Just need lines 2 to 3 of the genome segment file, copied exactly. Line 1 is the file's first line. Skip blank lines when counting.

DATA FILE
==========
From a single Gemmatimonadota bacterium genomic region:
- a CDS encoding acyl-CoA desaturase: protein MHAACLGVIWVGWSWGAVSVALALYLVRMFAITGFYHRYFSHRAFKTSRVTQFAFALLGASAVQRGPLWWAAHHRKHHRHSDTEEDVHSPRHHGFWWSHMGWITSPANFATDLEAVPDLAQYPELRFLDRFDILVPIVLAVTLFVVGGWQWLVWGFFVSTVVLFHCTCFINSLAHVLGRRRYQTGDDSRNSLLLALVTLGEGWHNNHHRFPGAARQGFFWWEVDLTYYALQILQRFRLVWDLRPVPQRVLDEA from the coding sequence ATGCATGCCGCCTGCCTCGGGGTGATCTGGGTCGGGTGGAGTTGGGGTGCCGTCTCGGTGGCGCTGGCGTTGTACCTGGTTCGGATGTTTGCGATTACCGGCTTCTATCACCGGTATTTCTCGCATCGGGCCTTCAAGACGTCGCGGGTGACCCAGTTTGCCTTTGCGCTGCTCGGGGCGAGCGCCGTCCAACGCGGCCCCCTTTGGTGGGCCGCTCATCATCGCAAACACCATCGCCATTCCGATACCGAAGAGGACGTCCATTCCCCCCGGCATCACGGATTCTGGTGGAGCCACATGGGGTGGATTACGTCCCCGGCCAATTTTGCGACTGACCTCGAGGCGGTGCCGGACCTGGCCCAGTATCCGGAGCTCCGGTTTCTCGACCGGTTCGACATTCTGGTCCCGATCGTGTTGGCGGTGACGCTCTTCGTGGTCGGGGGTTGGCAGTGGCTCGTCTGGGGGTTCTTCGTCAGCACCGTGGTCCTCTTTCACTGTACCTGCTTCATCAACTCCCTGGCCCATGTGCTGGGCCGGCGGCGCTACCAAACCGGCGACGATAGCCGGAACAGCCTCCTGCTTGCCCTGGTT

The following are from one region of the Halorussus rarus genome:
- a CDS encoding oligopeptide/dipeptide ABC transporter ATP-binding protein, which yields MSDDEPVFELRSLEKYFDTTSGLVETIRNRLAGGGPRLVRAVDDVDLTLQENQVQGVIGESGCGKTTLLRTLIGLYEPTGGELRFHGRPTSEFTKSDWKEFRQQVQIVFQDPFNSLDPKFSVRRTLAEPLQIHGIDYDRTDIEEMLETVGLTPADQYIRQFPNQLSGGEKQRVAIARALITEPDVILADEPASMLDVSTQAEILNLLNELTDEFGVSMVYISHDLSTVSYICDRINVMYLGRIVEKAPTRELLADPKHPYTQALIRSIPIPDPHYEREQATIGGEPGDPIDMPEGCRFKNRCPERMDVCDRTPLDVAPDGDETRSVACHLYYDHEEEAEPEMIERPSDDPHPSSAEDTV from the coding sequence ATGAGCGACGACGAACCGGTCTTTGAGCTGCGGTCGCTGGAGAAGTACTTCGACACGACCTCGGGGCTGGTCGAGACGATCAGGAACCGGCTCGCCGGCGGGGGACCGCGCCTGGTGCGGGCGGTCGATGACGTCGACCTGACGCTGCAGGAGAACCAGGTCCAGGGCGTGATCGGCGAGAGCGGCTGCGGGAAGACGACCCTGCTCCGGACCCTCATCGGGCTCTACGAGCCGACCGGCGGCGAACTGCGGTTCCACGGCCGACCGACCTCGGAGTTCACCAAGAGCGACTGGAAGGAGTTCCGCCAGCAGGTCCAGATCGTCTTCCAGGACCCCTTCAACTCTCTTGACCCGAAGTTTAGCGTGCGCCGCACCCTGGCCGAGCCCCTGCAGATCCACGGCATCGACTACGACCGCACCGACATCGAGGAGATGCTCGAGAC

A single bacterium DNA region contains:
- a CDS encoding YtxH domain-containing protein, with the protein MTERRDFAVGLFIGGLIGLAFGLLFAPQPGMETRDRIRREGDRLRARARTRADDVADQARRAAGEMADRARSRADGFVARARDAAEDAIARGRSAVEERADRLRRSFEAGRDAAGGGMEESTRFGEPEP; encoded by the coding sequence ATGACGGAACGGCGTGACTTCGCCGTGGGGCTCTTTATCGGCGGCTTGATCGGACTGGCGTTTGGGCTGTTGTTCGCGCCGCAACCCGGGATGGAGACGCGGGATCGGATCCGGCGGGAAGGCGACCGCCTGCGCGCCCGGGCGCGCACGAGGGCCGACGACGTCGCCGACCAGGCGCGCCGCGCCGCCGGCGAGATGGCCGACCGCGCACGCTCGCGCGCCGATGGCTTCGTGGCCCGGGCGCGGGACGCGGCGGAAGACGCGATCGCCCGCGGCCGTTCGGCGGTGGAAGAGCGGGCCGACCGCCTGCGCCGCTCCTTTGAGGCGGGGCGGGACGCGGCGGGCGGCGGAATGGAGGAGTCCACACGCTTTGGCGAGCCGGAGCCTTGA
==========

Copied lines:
- a CDS encoding acyl-CoA desaturase: protein MHAACLGVIWVGWSWGAVSVALALYLVRMFAITGFYHRYFSHRAFKTSRVTQFAFALLGASAVQRGPLWWAAHHRKHHRHSDTEEDVHSPRHHGFWWSHMGWITSPANFATDLEAVPDLAQYPELRFLDRFDILVPIVLAVTLFVVGGWQWLVWGFFVSTVVLFHCTCFINSLAHVLGRRRYQTGDDSRNSLLLALVTLGEGWHNNHHRFPGAARQGFFWWEVDLTYYALQILQRFRLVWDLRPVPQRVLDEA from the coding sequence ATGCATGCCGCCTGCCTCGGGGTGATCTGGGTCGGGTGGAGTTGGGGTGCCGTCTCGGTGGCGCTGGCGTTGTACCTGGTTCGGATGTTTGCGATTACCGGCTTCTATCACCGGTATTTCTCGCATCGGGCCTTCAAGACGTCGCGGGTGACCCAGTTTGCCTTTGCGCTGCTCGGGGCGAGCGCCGTCCAACGCGGCCCCCTTTGGTGGGCCGCTCATCATCGCAAACACCATCGCCATTCCGATACCGAAGAGGACGTCCATTCCCCCCGGCATCACGGATTCTGGTGGAGCCACATGGGGTGGATTACGTCCCCGGCCAATTTTGCGACTGACCTCGAGGCGGTGCCGGACCTGGCCCAGTATCCGGAGCTCCGGTTTCTCGACCGGTTCGACATTCTGGTCCCGATCGTGTTGGCGGTGACGCTCTTCGTGGTCGGGGGTTGGCAGTGGCTCGTCTGGGGGTTCTTCGTCAGCACCGTGGTCCTCTTTCACTGTACCTGCTTCATCAACTCCCTGGCCCATGTGCTGGGCCGGCGGCGCTACCAAACCGGCGACGATAGCCGGAACAGCCTCCTGCTTGCCCTGGTT

The following are from one region of the Halorussus rarus genome: